‘As farmers we need to stop looking over the hedge and start talking over it. We have so much to learn from each other,’ says the NFU Organic Forum’s John Pawsey.
Movements are funny things and I’m not talking about a movement brought on by syrup of figs, I’m talking about a movement of thinking, of enlightened souls carving a new path, casting out the old with the new, capturing the zeitgeist of the moment. I’ve been caught up in a few movements in my time including punk, the Campaign for Nuclear Disarmament and then the organic one.
But there’s a new one, and they’re sealing all our words like, soil health, mycorrhiza, green manures and allelopathy. They are called ‘Conservation Agriculturalists’.
There are several different types of Conservation Agriculturalists. At one end of the spectrum are those who have just given up the plough for a cultivator, the zonal tillers. Next you get the strip tillers, they do a little bit of tilling during seedbed preparation but only where the seed is placed and they look down on the zonal tillers. The Mothers of Conservation Agriculture are the no-tillers, who would rather cut off their right arm that move a particle of soil to place their seed.
But the farmers that all Conservation Agriculturalists look down on are those of us who use the plough. That’s me, but I’m trying to stop, I promise.
I say that movements are funny things, they are actually not funny at all, they are earnestly serious but they do start off fun. Converting to organic agriculture in the 1990’s was a blast for me. I was no longer wedded to my sprayer receiving orders from my agronomist, buyers were beating a path to my door as the market grew in double digits…
Then it got serious when I discovered that I was in fact the lowly zonal tiller of the organic movement. I was stockless and arable. I also made other serious errors in attempt to win favour. Firstly I had too many acres to be properly organic, secondly I admitted that I had converted for financial gain, but the worst error I made was the fact that I was from East Anglia, the home of the Barley Baron. Stamp Duty means that moving could be costly, so where should my practical aspirations lie?
Should I set my sights on the mixed organic farmer, jealous of the arable farmer’s ability to lie in at the weekend, merrily turn on his straw chopper when a single dark cloud appears in the sky at harvest time or mercilessly cut and mulch perfectly good fertility leys only to plough them in? Or should I aspire to the organic God, the grower, the he/she with soil underneath their fingernails, the digger and harvester with their bare hands and purveyor of muddy vegetables directly to their customers in a rustic box? I am afraid that I will never be able to wear the crown of grower, but my recent livestock purchase has elevated me up somewhat and I now call myself “arable, with some sheep”.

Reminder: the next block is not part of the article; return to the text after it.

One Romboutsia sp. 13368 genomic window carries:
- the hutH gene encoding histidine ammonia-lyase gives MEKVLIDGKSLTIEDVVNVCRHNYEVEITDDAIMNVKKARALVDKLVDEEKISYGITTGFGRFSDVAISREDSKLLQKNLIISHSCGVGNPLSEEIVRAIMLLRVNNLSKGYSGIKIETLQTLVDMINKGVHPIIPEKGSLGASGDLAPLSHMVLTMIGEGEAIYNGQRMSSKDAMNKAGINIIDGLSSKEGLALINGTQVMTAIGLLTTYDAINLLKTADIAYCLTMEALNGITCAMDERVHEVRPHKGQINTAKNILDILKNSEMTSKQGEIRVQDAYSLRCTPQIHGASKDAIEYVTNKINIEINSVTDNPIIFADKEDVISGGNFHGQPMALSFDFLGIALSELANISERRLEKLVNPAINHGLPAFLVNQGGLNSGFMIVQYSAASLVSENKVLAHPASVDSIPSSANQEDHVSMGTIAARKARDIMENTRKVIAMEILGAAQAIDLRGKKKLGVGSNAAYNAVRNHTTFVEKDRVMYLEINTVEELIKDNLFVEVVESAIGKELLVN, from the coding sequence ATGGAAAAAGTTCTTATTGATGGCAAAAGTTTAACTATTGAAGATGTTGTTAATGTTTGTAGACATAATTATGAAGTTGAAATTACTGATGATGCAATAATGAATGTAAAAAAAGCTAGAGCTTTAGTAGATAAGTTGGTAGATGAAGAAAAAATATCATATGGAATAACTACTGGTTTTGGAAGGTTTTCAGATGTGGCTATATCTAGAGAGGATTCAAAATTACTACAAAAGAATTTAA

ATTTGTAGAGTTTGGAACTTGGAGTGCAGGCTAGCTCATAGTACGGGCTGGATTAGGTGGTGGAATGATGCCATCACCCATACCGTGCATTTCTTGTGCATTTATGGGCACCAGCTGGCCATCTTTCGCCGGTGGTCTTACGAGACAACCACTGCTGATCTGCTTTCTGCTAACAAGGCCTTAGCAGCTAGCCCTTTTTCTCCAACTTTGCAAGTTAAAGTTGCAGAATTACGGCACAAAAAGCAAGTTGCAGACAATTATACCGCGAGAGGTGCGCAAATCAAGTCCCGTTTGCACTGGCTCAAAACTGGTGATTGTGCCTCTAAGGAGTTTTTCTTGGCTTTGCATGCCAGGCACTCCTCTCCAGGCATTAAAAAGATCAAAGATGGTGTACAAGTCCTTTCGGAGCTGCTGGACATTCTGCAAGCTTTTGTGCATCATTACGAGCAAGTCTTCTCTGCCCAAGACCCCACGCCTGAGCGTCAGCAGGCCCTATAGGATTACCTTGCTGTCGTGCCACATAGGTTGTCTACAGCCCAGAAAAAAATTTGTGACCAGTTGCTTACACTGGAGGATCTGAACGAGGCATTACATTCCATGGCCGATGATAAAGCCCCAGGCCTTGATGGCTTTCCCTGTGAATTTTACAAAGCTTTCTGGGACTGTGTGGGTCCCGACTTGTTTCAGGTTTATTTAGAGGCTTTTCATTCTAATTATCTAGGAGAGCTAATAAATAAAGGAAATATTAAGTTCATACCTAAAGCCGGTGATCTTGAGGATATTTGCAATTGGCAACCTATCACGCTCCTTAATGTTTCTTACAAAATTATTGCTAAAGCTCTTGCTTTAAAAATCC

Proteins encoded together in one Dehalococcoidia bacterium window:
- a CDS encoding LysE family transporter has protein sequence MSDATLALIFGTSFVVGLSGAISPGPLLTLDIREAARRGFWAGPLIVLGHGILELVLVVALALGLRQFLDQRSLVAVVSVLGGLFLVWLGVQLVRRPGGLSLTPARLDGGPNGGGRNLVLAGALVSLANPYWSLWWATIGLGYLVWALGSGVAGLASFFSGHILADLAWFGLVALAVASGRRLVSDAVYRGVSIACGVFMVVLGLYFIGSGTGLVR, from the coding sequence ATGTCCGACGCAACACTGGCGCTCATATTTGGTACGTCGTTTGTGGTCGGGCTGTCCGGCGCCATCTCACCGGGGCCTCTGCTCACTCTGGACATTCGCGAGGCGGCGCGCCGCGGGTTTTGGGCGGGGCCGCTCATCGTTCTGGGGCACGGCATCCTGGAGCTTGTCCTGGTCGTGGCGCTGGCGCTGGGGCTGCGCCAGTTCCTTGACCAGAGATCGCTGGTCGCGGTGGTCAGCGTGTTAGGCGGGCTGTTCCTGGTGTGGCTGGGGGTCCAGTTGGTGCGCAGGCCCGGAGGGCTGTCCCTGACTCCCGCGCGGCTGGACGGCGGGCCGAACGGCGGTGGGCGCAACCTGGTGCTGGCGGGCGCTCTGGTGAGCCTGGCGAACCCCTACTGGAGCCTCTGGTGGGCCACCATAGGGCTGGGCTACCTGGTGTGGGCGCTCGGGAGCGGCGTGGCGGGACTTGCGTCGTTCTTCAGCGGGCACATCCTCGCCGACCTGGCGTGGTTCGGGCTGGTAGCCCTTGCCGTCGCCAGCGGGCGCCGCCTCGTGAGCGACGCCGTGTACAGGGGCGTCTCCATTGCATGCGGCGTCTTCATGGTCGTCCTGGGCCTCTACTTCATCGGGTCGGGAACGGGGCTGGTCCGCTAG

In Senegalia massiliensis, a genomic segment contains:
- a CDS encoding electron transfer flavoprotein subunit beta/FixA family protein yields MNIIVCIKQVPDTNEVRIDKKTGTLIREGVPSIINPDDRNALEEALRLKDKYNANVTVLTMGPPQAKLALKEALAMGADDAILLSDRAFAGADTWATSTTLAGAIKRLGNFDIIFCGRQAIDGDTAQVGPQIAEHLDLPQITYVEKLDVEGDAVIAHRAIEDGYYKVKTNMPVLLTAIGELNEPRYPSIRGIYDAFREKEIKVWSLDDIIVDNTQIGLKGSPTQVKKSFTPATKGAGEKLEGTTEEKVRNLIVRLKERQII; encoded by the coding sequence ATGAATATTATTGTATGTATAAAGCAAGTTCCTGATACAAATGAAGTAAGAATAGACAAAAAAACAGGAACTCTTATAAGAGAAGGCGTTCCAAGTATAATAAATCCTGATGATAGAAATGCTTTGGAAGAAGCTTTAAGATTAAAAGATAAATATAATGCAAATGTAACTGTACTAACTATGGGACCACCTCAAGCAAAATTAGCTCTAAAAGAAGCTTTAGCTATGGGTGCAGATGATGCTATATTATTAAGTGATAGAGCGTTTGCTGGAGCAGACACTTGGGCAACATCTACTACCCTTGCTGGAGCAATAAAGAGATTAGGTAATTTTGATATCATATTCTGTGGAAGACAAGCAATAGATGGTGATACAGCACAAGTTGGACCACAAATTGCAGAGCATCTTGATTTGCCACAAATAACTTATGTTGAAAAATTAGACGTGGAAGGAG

It’s also not fun when you realise that your movement doesn't necessarily have all the answers, like when the Sex Pistols brought out The Great Rock and Roll Swindle, having a nuclear deterrent did and still does actually work and my inability to spray my beans with a fungicide means one year in five they do get chocolate spot, defoliate and die as bean-less stalks.
Having said all that, movements are incredibly important and no meaningful change has ever come about without a radical beginning usually started by a lunatic, tempered by diplomacy and delivered by compromise.
We have to recognise that just because our neighbours are doing something different to us doesn't mean that they are necessarily right or wrong, they are possibly trying to find alternative solutions to challenges that we all face which is to produce food profitably and hopefully impacting positively on the farmed environment. As farmers we need to stop looking over the hedge and start talking over it. We have so much to learn from each other.
To be sitting on a panel at the recent Organic Farmers and Growers National Organic Combinable Crops event with equal representation from the Organic and Conservation Agriculture movements was a first for me and it felt good.
I suspect that we will always have points of difference in our production systems but that's a good thing for farming because it challenges us and gives our customers choice.
I am happy to give Conservation Agriculturalists some of our words, as long as we can have some of theirs.